3. Measure, evaluate and redefine. Give your strategy a chance to breathe, but don’t necessarily cling to your original ideas if they’re not working. Evaluate and change your plan of attack on the fly and don’t be afraid to try new strategies.

How will your team use social media to close business?

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Read this article: Is Email Dead? Increase Lead Conversion Rates with Social Media

7 Habits for Highly Effective Webinars


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This week’s guest post comes to us from Blakely Thomas-Aguilar, Content Strategist at PGi. The original text of this post can be found here, courtesy of the PGi Blog.

It’s just about impossible to stand out these days. In our globalized market with messages streaming in from all over the world, how do you grab the attention of prospects and customers without breaking the bank? 

Webinars are one of the most popular ways to get your message out to target audiences without travel costs, scheduling conflicts and the time drain — making it an incredibly powerful tool for businesses to expand their reach even with limited budgets and dispersed audiences.

Here are seven sure-fire tips for getting more out of your next webinar—more exposure, more leads, more engagement.

1. Research the best date and time. Depending on your audience, their internet usage times will vary. How do you figure out the best time to host your session? Start out with a survey of your user group asking when they are most likely to attend a webinar. Take to Twitter, Facebook and your social channels and ask around. Then do some testing. Try different times, figure out which time is most effective and run with that one.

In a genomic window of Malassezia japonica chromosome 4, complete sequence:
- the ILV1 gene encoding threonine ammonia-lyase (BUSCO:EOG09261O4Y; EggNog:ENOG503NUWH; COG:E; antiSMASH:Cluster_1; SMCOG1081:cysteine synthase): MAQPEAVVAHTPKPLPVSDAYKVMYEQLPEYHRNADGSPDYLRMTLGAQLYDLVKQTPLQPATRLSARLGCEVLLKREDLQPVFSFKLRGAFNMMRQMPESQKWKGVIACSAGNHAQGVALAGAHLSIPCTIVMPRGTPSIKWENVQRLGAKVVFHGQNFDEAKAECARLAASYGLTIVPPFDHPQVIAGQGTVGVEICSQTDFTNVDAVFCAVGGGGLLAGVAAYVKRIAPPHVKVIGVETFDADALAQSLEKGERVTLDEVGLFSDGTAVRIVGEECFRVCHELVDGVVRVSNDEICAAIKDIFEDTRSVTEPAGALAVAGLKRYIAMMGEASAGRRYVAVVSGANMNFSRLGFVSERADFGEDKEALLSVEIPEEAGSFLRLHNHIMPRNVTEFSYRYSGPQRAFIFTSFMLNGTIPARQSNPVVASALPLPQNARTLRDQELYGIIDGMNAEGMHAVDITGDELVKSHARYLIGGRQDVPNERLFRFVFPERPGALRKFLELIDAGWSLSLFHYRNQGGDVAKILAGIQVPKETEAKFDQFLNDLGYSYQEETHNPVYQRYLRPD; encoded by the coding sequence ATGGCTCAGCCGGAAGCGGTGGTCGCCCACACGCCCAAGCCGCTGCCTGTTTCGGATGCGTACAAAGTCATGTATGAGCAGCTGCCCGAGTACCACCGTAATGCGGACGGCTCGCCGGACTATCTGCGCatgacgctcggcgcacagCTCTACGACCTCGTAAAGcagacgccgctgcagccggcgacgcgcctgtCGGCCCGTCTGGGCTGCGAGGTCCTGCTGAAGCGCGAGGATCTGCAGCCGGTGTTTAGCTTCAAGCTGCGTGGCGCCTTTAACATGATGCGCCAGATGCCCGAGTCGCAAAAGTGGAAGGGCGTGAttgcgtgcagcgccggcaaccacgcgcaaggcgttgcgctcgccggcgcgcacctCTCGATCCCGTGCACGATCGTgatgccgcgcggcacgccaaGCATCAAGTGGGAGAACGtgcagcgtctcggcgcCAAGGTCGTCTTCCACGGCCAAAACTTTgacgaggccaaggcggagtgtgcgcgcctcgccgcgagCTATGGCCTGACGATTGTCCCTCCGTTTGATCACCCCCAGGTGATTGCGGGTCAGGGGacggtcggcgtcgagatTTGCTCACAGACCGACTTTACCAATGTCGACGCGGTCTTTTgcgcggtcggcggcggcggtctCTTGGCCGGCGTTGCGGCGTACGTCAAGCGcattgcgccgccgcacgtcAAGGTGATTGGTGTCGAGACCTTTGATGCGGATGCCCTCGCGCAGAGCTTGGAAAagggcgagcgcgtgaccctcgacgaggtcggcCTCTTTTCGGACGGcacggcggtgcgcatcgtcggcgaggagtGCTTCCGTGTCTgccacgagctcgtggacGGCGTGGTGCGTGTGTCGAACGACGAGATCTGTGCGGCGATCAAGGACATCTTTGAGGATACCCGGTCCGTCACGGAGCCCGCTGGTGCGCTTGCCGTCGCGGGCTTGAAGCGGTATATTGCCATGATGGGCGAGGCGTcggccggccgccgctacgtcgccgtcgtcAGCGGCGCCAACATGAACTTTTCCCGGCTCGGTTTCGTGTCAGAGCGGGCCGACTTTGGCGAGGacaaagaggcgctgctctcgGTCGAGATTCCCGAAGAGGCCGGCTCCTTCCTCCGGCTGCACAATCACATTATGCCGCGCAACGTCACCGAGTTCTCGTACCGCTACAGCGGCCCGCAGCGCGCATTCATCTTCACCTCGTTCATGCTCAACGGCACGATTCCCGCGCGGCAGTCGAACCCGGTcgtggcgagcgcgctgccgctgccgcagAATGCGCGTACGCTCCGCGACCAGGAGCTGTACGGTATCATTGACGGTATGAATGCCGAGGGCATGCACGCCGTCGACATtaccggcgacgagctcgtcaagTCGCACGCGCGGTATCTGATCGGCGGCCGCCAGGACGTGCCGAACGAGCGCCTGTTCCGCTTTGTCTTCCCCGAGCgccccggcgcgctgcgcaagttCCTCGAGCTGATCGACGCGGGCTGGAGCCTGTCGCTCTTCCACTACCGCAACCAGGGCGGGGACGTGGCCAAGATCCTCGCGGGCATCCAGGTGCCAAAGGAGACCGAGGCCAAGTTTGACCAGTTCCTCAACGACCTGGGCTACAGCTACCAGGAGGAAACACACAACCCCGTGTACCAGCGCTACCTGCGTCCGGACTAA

2. Email invites are great, but... Why not try promoting it socially as well? With social media, your message can be posted, tweeted, liked and shared by your employees and target audience — reaching prospects you never thought to target. And don’t forget to encourage your own employees to maximize the message, especially if they have established trust with your target attendees. Create incentives that encourage your employees to pick up the phone and lock-in prospects the old-school way.

3. Choose your speakers wisely. Your target presenter may have all the credibility, knowledge and clout in world, but if they lack stage presence or personality, your audience will quickly and unceremoniously check out. Choose a speaker who can hold the room and help them write a gripping script with information from your company’s subject matter experts.